Printed Circuit Board Assembly & PCB Design SMT Electronics Assembly Manufacturing Forum

Printed Circuit Board Assembly & PCB Design Forum

SMT electronics assembly manufacturing forum.

Air bubbles in solder joints



Air bubbles in solder joints | 30 October, 2002

Hi, I have received a report form a board supplier, analysing the reuslts form non wetting problems we have been expereincing with their boards. I assumed it was due to the gold layer being too thin, thus allowing the nicklel layer to be exposed and thus not easy to solder to. However, the report suggets that the cause of the problem is in the pre heat stage of the reflow process, where the flux has not had enough time to vapourise and clean the surface for soldering??!!! This does not sit well with me as we run another suppliers boards, exactly the same board design, and we expereince no problmes with the same profile. Now the question I am asking is, wrt the cross sectional analysis, should these always have air bubbles present in the solder fillet formation? My expereince and tehcnical sessions I have been involved with suggestes up to 20% of a solder joint can have voids ( or air bubbles) without any detreimental affect on the solder fillet quality. Further to that, the air bubbles have no relation to the way the flux activity works on the PCB. The submitted report shows signs of silicon and carbon containination, and the report suggestes the flux from the solder paste is not being released out of the solder paste to clean the PCB finish.( whichh I think is a load of crap) Any assisitance or guidelines in relation to this problem would be very much appreciated.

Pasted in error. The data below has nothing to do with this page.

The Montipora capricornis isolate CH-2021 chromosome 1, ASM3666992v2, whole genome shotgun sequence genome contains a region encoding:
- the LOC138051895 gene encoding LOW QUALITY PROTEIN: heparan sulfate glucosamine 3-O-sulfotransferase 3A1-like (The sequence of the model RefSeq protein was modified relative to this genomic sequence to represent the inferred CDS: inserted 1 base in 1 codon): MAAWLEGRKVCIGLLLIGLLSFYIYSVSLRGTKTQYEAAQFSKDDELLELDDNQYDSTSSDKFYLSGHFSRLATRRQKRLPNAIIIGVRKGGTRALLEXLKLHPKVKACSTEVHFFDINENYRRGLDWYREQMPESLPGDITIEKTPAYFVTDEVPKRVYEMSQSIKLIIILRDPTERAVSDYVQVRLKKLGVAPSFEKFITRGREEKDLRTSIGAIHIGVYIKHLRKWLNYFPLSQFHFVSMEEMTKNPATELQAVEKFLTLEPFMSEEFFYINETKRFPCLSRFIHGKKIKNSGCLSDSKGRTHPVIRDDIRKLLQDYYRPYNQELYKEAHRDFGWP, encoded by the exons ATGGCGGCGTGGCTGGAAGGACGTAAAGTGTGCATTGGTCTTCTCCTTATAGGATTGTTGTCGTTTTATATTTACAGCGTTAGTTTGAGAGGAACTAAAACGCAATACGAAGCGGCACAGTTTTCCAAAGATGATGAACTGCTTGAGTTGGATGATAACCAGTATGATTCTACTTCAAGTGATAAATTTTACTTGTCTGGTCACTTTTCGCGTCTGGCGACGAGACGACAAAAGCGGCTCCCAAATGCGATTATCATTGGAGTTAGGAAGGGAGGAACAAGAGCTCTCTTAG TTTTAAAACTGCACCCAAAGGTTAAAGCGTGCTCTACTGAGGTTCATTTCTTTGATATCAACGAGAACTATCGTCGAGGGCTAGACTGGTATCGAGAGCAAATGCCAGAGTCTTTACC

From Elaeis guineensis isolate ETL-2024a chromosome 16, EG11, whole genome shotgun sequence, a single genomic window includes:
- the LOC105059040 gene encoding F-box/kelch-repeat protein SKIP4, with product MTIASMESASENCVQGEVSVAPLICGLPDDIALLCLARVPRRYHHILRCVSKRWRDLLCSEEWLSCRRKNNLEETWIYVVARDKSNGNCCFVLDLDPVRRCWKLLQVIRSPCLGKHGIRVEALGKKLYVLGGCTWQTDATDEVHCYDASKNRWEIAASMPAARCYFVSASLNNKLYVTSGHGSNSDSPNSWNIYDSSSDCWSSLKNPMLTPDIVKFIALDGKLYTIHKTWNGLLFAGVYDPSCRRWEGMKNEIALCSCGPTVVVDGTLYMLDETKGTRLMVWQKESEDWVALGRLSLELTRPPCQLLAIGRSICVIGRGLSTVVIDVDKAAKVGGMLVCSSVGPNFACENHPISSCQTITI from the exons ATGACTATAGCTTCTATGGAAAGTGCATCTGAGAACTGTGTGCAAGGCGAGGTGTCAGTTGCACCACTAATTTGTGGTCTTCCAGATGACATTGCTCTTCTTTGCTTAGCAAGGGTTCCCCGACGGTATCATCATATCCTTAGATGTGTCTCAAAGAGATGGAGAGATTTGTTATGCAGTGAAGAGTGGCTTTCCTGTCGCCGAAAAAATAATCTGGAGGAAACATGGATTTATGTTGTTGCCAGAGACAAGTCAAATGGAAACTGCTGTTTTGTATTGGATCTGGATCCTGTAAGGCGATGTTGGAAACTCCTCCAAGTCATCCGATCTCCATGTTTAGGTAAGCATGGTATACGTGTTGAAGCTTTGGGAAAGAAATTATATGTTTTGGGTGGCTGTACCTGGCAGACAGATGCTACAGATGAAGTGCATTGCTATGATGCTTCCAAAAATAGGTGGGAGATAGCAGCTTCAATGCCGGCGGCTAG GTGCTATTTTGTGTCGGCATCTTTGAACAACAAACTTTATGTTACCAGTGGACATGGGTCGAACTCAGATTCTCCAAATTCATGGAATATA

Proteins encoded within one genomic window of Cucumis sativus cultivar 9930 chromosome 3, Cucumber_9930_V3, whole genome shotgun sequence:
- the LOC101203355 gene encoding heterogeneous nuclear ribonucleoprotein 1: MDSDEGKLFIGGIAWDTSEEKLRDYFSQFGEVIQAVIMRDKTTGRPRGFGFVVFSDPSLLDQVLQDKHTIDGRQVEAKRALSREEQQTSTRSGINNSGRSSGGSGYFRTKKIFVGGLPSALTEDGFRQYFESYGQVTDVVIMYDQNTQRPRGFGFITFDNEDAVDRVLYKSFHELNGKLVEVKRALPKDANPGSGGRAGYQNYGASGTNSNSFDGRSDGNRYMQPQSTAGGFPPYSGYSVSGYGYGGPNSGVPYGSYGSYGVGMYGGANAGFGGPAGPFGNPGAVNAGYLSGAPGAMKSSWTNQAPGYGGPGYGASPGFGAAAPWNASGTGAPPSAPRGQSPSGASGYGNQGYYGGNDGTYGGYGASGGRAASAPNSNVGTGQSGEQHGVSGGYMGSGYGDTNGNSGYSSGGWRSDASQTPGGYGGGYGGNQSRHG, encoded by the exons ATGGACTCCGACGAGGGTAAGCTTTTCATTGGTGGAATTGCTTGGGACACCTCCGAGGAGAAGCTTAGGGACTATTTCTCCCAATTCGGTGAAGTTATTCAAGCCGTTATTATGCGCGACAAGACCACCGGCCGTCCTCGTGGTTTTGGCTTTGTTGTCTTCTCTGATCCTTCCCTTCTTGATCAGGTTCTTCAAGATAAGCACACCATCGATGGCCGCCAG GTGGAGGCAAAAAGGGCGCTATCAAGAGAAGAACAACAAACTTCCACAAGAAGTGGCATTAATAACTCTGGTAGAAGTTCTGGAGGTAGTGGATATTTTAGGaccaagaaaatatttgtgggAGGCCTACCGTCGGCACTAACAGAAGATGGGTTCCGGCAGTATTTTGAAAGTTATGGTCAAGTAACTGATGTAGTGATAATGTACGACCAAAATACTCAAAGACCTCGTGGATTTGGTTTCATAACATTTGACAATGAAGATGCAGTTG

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Air bubbles in solder joints | 31 October, 2002

Being very new to SMT I won't assume I know what the problem is but.... I had lots of air pockets in solder joints, 95% of the boards. Everyone I spoke to thought it was a problem with my process but when one board was sent to our supplier they admitted to some experimentation in their process which led to something not being cleaned (if I remember correctly) from a layer inside the board. The heat brought some of the residual chemicals to the surface through small pits in the vias and through holes, this would blow through the solder leaving nice little holes.

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